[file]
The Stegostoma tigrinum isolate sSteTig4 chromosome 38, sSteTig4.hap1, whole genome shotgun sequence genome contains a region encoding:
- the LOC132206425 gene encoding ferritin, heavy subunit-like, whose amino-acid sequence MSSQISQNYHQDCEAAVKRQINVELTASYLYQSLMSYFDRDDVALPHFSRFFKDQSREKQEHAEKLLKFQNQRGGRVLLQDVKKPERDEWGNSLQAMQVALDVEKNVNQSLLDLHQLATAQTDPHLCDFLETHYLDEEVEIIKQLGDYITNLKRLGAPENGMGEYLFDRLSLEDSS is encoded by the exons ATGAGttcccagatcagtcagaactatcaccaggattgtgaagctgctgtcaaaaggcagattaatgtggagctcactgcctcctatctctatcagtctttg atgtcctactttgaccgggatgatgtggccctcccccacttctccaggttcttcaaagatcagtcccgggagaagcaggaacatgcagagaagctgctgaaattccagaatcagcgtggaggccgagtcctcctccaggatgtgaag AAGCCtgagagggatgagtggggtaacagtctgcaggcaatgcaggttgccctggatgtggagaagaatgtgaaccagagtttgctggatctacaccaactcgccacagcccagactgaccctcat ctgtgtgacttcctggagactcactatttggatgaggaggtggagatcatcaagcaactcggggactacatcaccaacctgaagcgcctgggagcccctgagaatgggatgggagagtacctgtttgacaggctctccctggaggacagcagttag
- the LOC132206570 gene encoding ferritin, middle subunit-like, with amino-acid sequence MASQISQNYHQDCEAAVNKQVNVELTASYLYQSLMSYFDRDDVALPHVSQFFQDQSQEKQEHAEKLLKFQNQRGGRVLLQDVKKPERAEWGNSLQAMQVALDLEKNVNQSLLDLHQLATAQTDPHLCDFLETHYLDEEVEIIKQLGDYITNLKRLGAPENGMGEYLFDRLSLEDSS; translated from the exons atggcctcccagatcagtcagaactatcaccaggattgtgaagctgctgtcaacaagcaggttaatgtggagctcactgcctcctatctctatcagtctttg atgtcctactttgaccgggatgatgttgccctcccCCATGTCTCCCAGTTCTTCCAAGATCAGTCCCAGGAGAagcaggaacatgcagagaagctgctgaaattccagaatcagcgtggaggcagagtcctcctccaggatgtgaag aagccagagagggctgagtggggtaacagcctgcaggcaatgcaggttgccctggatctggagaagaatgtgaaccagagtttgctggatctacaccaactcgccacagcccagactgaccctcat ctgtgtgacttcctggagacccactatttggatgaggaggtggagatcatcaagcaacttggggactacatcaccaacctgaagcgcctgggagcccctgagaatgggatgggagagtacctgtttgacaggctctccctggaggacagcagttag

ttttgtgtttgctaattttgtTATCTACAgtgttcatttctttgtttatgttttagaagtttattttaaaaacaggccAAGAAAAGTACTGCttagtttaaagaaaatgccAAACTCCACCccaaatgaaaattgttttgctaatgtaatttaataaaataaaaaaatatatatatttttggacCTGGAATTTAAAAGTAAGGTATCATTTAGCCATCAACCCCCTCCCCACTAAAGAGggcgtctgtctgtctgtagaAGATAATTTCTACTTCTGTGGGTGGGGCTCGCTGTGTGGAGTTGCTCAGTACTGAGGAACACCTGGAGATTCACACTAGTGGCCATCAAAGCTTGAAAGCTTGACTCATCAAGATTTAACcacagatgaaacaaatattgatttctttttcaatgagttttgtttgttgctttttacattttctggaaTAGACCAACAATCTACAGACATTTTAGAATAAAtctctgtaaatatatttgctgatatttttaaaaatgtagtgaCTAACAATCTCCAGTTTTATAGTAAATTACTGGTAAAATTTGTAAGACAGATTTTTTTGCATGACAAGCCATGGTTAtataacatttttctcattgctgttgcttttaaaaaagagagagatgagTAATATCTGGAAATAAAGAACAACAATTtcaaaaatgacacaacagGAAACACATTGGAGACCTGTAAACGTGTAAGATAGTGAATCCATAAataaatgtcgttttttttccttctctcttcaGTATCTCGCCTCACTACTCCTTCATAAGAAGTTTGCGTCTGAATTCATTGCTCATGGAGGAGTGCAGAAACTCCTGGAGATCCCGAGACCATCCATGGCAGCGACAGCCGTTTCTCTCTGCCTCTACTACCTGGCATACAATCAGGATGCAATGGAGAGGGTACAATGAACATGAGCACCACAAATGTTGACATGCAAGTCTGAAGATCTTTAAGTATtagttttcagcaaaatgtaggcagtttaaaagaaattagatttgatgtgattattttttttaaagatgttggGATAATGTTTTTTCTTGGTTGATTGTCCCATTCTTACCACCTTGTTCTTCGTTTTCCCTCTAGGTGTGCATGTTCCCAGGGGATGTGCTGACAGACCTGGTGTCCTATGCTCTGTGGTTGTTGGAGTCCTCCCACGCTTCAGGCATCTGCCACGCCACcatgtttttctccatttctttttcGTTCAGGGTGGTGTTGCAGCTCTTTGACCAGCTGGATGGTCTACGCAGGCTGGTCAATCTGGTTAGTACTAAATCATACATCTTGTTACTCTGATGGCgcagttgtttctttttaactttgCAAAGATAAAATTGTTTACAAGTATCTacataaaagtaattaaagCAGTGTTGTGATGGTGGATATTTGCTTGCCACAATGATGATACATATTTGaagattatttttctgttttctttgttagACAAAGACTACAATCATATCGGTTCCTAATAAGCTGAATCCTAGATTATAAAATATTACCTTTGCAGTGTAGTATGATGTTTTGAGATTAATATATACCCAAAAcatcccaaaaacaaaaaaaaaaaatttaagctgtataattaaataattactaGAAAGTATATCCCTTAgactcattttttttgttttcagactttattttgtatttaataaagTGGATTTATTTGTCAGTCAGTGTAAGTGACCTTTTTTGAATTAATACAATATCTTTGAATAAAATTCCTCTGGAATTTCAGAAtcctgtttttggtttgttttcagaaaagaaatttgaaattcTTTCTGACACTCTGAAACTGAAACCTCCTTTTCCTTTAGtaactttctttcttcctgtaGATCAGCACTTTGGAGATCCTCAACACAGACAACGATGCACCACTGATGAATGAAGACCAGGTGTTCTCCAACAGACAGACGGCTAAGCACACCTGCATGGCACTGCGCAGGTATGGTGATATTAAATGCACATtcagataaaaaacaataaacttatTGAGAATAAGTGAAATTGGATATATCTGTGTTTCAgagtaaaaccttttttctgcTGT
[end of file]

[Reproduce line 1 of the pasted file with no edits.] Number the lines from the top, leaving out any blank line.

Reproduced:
The Stegostoma tigrinum isolate sSteTig4 chromosome 38, sSteTig4.hap1, whole genome shotgun sequence genome contains a region encoding: